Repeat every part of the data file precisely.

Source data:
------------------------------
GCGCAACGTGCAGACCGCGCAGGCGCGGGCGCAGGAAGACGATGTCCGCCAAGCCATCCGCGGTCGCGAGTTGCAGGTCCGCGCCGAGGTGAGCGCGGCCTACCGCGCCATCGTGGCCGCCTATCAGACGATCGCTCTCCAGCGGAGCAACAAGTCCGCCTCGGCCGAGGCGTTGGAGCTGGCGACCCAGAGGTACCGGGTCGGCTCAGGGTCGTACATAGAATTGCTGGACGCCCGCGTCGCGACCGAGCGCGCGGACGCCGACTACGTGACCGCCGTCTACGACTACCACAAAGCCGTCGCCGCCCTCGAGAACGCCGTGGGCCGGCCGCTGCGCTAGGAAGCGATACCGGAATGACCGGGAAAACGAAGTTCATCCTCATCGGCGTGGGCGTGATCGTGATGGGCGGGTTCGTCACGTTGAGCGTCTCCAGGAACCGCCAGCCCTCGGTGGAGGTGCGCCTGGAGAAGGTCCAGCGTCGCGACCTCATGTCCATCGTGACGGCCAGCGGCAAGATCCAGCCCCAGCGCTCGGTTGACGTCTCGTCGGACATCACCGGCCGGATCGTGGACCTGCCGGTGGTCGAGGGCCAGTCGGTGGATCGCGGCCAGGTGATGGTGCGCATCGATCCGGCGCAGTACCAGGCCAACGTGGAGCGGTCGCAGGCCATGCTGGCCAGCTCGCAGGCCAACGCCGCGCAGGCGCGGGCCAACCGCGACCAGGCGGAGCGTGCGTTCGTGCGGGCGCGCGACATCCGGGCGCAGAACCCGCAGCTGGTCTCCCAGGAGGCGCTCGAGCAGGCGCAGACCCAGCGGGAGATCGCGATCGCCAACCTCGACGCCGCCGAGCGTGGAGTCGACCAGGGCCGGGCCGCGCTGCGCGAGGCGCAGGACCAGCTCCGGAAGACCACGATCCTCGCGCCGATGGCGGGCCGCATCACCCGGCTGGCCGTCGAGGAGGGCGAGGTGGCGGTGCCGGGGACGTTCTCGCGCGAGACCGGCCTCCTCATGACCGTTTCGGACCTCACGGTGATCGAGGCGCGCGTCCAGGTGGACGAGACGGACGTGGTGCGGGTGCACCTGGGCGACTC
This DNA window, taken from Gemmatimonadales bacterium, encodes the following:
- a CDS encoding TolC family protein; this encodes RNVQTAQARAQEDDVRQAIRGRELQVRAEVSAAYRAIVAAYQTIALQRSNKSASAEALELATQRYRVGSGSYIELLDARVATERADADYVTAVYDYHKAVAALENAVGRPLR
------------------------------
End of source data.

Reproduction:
GCGCAACGTGCAGACCGCGCAGGCGCGGGCGCAGGAAGACGATGTCCGCCAAGCCATCCGCGGTCGCGAGTTGCAGGTCCGCGCCGAGGTGAGCGCGGCCTACCGCGCCATCGTGGCCGCCTATCAGACGATCGCTCTCCAGCGGAGCAACAAGTCCGCCTCGGCCGAGGCGTTGGAGCTGGCGACCCAGAGGTACCGGGTCGGCTCAGGGTCGTACATAGAATTGCTGGACGCCCGCGTCGCGACCGAGCGCGCGGACGCCGACTACGTGACCGCCGTCTACGACTACCACAAAGCCGTCGCCGCCCTCGAGAACGCCGTGGGCCGGCCGCTGCGCTAGGAAGCGATACCGGAATGACCGGGAAAACGAAGTTCATCCTCATCGGCGTGGGCGTGATCGTGATGGGCGGGTTCGTCACGTTGAGCGTCTCCAGGAACCGCCAGCCCTCGGTGGAGGTGCGCCTGGAGAAGGTCCAGCGTCGCGACCTCATGTCCATCGTGACGGCCAGCGGCAAGATCCAGCCCCAGCGCTCGGTTGACGTCTCGTCGGACATCACCGGCCGGATCGTGGACCTGCCGGTGGTCGAGGGCCAGTCGGTGGATCGCGGCCAGGTGATGGTGCGCATCGATCCGGCGCAGTACCAGGCCAACGTGGAGCGGTCGCAGGCCATGCTGGCCAGCTCGCAGGCCAACGCCGCGCAGGCGCGGGCCAACCGCGACCAGGCGGAGCGTGCGTTCGTGCGGGCGCGCGACATCCGGGCGCAGAACCCGCAGCTGGTCTCCCAGGAGGCGCTCGAGCAGGCGCAGACCCAGCGGGAGATCGCGATCGCCAACCTCGACGCCGCCGAGCGTGGAGTCGACCAGGGCCGGGCCGCGCTGCGCGAGGCGCAGGACCAGCTCCGGAAGACCACGATCCTCGCGCCGATGGCGGGCCGCATCACCCGGCTGGCCGTCGAGGAGGGCGAGGTGGCGGTGCCGGGGACGTTCTCGCGCGAGACCGGCCTCCTCATGACCGTTTCGGACCTCACGGTGATCGAGGCGCGCGTCCAGGTGGACGAGACGGACGTGGTGCGGGTGCACCTGGGCGACTC
This DNA window, taken from Gemmatimonadales bacterium, encodes the following:
- a CDS encoding TolC family protein; this encodes RNVQTAQARAQEDDVRQAIRGRELQVRAEVSAAYRAIVAAYQTIALQRSNKSASAEALELATQRYRVGSGSYIELLDARVATERADADYVTAVYDYHKAVAALENAVGRPLR